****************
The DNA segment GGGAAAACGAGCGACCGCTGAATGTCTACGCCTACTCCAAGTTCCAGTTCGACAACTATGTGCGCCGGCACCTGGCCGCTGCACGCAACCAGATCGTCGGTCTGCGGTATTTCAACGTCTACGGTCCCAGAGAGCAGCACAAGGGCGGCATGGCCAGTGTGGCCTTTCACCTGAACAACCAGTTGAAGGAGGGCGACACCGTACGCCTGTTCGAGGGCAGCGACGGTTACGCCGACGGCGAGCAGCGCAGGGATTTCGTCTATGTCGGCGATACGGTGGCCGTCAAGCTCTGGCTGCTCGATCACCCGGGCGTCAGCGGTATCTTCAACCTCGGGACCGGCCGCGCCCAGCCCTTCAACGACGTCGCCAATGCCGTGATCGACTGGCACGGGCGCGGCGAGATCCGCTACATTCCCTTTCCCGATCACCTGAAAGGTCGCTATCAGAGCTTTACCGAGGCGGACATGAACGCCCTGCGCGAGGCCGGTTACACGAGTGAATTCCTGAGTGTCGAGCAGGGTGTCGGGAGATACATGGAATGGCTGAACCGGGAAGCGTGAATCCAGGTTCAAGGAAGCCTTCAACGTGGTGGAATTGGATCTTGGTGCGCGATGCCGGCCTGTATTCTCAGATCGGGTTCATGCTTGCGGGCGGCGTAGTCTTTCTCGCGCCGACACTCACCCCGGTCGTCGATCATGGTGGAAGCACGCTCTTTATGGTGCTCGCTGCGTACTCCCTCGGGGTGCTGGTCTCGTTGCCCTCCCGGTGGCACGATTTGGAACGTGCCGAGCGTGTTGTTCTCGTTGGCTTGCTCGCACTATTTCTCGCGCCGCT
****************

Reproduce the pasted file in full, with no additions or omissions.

The DNA segment GGGAAAACGAGCGACCGCTGAATGTCTACGCCTACTCCAAGTTCCAGTTCGACAACTATGTGCGCCGGCACCTGGCCGCTGCACGCAACCAGATCGTCGGTCTGCGGTATTTCAACGTCTACGGTCCCAGAGAGCAGCACAAGGGCGGCATGGCCAGTGTGGCCTTTCACCTGAACAACCAGTTGAAGGAGGGCGACACCGTACGCCTGTTCGAGGGCAGCGACGGTTACGCCGACGGCGAGCAGCGCAGGGATTTCGTCTATGTCGGCGATACGGTGGCCGTCAAGCTCTGGCTGCTCGATCACCCGGGCGTCAGCGGTATCTTCAACCTCGGGACCGGCCGCGCCCAGCCCTTCAACGACGTCGCCAATGCCGTGATCGACTGGCACGGGCGCGGCGAGATCCGCTACATTCCCTTTCCCGATCACCTGAAAGGTCGCTATCAGAGCTTTACCGAGGCGGACATGAACGCCCTGCGCGAGGCCGGTTACACGAGTGAATTCCTGAGTGTCGAGCAGGGTGTCGGGAGATACATGGAATGGCTGAACCGGGAAGCGTGAATCCAGGTTCAAGGAAGCCTTCAACGTGGTGGAATTGGATCTTGGTGCGCGATGCCGGCCTGTATTCTCAGATCGGGTTCATGCTTGCGGGCGGCGTAGTCTTTCTCGCGCCGACACTCACCCCGGTCGTCGATCATGGTGGAAGCACGCTCTTTATGGTGCTCGCTGCGTACTCCCTCGGGGTGCTGGTCTCGTTGCCCTCCCGGTGGCACGATTTGGAACGTGCCGAGCGTGTTGTTCTCGTTGGCTTGCTCGCACTATTTCTCGCGCCGCT